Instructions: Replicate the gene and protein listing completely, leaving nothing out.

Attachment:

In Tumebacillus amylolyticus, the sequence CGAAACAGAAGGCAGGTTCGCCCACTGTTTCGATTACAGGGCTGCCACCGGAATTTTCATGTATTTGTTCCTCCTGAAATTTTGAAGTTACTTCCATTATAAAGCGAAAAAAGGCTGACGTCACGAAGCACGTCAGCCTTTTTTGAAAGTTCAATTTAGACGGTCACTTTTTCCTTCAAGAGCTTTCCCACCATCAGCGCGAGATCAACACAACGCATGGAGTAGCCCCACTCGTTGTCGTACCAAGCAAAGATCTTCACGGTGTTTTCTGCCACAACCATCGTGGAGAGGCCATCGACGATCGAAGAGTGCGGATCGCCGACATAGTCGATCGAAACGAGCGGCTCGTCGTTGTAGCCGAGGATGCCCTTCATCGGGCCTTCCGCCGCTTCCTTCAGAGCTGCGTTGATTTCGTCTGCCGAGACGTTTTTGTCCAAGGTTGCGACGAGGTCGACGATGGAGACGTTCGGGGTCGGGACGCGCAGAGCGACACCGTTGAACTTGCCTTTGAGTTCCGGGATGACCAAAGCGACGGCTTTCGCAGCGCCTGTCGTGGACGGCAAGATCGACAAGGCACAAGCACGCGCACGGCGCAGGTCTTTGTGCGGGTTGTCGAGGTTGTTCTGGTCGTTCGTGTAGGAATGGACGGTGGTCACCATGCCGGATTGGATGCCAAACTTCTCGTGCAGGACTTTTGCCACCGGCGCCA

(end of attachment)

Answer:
In Tumebacillus amylolyticus, the sequence CGAAACAGAAGGCAGGTTCGCCCACTGTTTCGATTACAGGGCTGCCACCGGAATTTTCATGTATTTGTTCCTCCTGAAATTTTGAAGTTACTTCCATTATAAAGCGAAAAAAGGCTGACGTCACGAAGCACGTCAGCCTTTTTTGAAAGTTCAATTTAGACGGTCACTTTTTCCTTCAAGAGCTTTCCCACCATCAGCGCGAGATCAACACAACGCATGGAGTAGCCCCACTCGTTGTCGTACCAAGCAAAGATCTTCACGGTGTTTTCTGCCACAACCATCGTGGAGAGGCCATCGACGATCGAAGAGTGCGGATCGCCGACATAGTCGATCGAAACGAGCGGCTCGTCGTTGTAGCCGAGGATGCCCTTCATCGGGCCTTCCGCCGCTTCCTTCAGAGCTGCGTTGATTTCGTCTGCCGAGACGTTTTTGTCCAAGGTTGCGACGAGGTCGACGATGGAGACGTTCGGGGTCGGGACGCGCAGAGCGACACCGTTGAACTTGCCTTTGAGTTCCGGGATGACCAAAGCGACGGCTTTCGCAGCGCCTGTCGTGGACGGCAAGATCGACAAGGCACAAGCACGCGCACGGCGCAGGTCTTTGTGCGGGTTGTCGAGGTTGTTCTGGTCGTTCGTGTAGGAATGGACGGTGGTCACCATGCCGGATTGGATGCCAAACTTCTCGTGCAGGACTTTTGCCACCGGCGCCA